“We repeat, then, that we believe in the supreme and all-absorbing importance of religion. • What shall it profit a man, if he gain the whole world and lose his own soul ?' is to us the most undeniable of all arguments ; . What shall I do to be saved?' the most reasonable and momentous of all questions ; 'God be merciful to me a sinner!' the most affecting of all prayers. The soul's concern is the great concern. The interests of experimental, vital, practical religion are the great interests of our being. No language can be too strong, - no language can be strong enough, to give them due expression. No anxiety is too deep, no care too heedful, no effort too earnest, no prayer too importunate, to be bestowed upon this almost infinite concern of the soul's purification, piety, virtue, and welfare. No labor of life should be undertaken, no journey pursued, no business transacted, no pleasure enjoyed, no activity employed, no rest indulged in, without ultimate reference to that great end of our being. Without it, life has no sufficient object, and death has no hope, and eternity no promise."
REASON AND REVELATION.
[Continued from Page 127, and Concluded.]
We have stated what we understand to be the true doctrine respecting reasou and its office, and revelation and the proof of it. We proceed to consider some objections to our views, which we have preferred to bring together in a body at the close of our own arguments. No
apparent inspiration, it is said, can establish anything contrary to reason, but reason is the ultimate appeal, the supreme tribunal, to the test of which even scripture must be brought. This we admit, but not in the sense in which it is stated. Reason must decide whether the scripture be scripture, but not whether it be true. If man were omniscient, he might sit in judgment on what Omniscience declared to be true ; but as it is, he is only to judge whether Omniscience has spoken, and reason is to be used for this purpose only.
Am I told that miracles can be no evidence that a person is sent of God, because I do not know but there may be some new development of nature: Be it so. How can we know whether he be from God or not? By knowing that he is possessed of supernatural gifts ? What is a supernatural gift? Who can tell that it is not some new development of moral or intellectual power? How, I repeat, can we obtain knowledge of the divine authority of a man, before he works a miracle? Because he utters a new truth? Then Newton, and Harvey, and Galileo, had divine authority. Am I told that the phenomena of electricity and galvanism exhibited upon the first discovery all the characteristics by which we designate miracles? We reply, in the first place, that it is not true. Means were used to accomplish the end, -means natural, and apparently sufficient. They showed no power on his part who applied the means. The philosopher did not merely say to the potash,“ be separated." There was this vital difference in the two processes.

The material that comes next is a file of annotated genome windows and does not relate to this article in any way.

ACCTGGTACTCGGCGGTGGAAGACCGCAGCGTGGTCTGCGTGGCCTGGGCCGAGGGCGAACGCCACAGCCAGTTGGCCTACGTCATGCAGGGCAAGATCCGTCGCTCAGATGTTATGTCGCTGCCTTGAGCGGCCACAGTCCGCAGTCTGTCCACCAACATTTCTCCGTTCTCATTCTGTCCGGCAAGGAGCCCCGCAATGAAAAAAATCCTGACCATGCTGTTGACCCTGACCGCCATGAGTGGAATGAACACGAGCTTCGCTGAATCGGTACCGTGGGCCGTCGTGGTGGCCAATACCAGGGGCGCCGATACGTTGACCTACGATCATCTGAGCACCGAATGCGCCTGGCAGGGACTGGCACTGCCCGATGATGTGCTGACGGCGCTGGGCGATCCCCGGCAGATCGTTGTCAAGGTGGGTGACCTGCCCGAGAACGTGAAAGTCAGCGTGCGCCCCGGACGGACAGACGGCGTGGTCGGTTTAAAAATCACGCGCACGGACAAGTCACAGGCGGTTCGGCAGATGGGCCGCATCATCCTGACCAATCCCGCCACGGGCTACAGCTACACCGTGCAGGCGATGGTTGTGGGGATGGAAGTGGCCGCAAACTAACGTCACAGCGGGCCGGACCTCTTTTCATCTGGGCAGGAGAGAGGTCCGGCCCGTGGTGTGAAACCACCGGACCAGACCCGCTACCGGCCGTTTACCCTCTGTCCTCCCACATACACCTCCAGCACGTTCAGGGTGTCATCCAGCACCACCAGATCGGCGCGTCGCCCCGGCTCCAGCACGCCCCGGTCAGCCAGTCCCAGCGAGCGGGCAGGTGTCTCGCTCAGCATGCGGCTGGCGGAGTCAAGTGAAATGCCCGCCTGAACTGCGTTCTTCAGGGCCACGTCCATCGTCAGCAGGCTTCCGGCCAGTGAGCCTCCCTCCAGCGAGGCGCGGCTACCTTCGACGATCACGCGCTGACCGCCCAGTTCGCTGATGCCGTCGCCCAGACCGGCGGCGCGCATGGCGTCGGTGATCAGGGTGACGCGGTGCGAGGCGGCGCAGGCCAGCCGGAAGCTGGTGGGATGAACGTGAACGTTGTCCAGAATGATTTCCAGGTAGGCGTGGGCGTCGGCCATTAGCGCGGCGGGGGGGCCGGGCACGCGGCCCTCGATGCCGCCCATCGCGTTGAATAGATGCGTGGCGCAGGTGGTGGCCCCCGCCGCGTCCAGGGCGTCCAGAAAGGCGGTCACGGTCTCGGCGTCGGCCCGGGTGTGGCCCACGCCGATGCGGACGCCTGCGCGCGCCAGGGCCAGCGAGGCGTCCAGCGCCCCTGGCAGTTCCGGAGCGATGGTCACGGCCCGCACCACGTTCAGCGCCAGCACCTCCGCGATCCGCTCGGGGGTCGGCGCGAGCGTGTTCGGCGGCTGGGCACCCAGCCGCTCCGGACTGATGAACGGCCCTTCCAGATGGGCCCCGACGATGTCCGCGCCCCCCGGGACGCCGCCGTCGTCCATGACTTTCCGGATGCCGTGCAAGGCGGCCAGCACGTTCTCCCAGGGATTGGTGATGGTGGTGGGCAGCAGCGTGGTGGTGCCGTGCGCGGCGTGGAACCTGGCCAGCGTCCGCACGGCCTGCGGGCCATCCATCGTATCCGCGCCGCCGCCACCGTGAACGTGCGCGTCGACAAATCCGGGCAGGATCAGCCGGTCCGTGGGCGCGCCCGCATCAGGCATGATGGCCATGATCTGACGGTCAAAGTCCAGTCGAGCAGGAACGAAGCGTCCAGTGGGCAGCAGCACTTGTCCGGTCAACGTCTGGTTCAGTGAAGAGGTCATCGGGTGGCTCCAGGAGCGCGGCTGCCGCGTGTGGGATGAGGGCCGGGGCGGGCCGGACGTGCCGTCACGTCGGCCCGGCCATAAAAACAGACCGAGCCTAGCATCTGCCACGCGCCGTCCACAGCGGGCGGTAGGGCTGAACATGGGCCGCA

Then again, that ceases to be a miracle which is done constantly, and by every body. Not the discoverer alone, but any body could excite the electric spark, without his cousent. Not so with miracles; he alone could raise the dead, to whom the appointed Messenger gave power.
Again, does any one say, that miracles could be no evidence of the truth of the Messenger's mission, because apparent and false miracles have been wrought ? I answer first, that if false miracles have been wrought, it shows that a real miracle was considered good proof of a divine mission. And this is all we have asserted. We have proved and attempted to prove only, that when the mind was convinced of the reality of the miracle, (and this conviction established ultimately irrespectively of the message itself,) we must assent to the divinity of his mission who wrought it. We have not said, all men would be convinced of the truth of the message from the consideration that it was miraculously supported; facts teach the contrary.
Many of those who saw Jesus' miracles were not converted. And it no more proves that miracles are not sufficient evidence of a divine mission, that some did not believe in the mission who witnessed them, than that what Jesus taught was not true, because some who heard it scoffed and contemned his teachings. Why men do not believe when there is sufficient evidence of truth, and why they do not repent when convinced of sin, are questions we do not here discuss. But that both are facts, history and experience both teach us. Neither have we said, that men have not believed false miracles to be true, and followed the teachings of those who pretended to work them. Nor have we said, that men have not believed error and followed its guidance down to death. We have said, simply, that the only evidence we can have of the authority of any person to make a revelation from God, is the manifestation of divine power over mind or matter, or both : in other words, a capacity to do what no other man can do—work miracles ; and that the final doubt whether the revelation be divine or not, must rest upon a suspicion of the reality of the miracles, and not upon the character of the revelation.
I think I have shown, that there is a presumption, that in a revelation made by God there would be some things which we could not understand, that we should be bound to receive upon the authority of the messenger who announced them, and that this authority is to be established not by the nature of the message, but by miracles. This being the case, my duty is discharged when I have considered the office of reason in interpreting this message. And here I would remark, that we are to interpret it as a revelation from God. We are not to examine it as what may or may not be true, upon the statements of which we are to decide peremptorily that they are false or true. When it is said that the Bible is to be interpreted like any other book, it is meant that the same means are to be used to ascertain its meaning as would be used in interpreting any other book; but when that meaning is found, we cannot say it is false, as we often do of portions of other books, written by men fallible and ignorant like ourselves. If I take into my hand a treatise on morals, or church government, written by my neighbor, I examine it to find out what he says, in the same way—by the same general rules, that I would the Bible ; but I reject as false what he teaches that I do not think correct; while I receive from the Bible, whatever it teaches, as true. Our business with the revelation from God is to learn what it declares only,—with other books, both what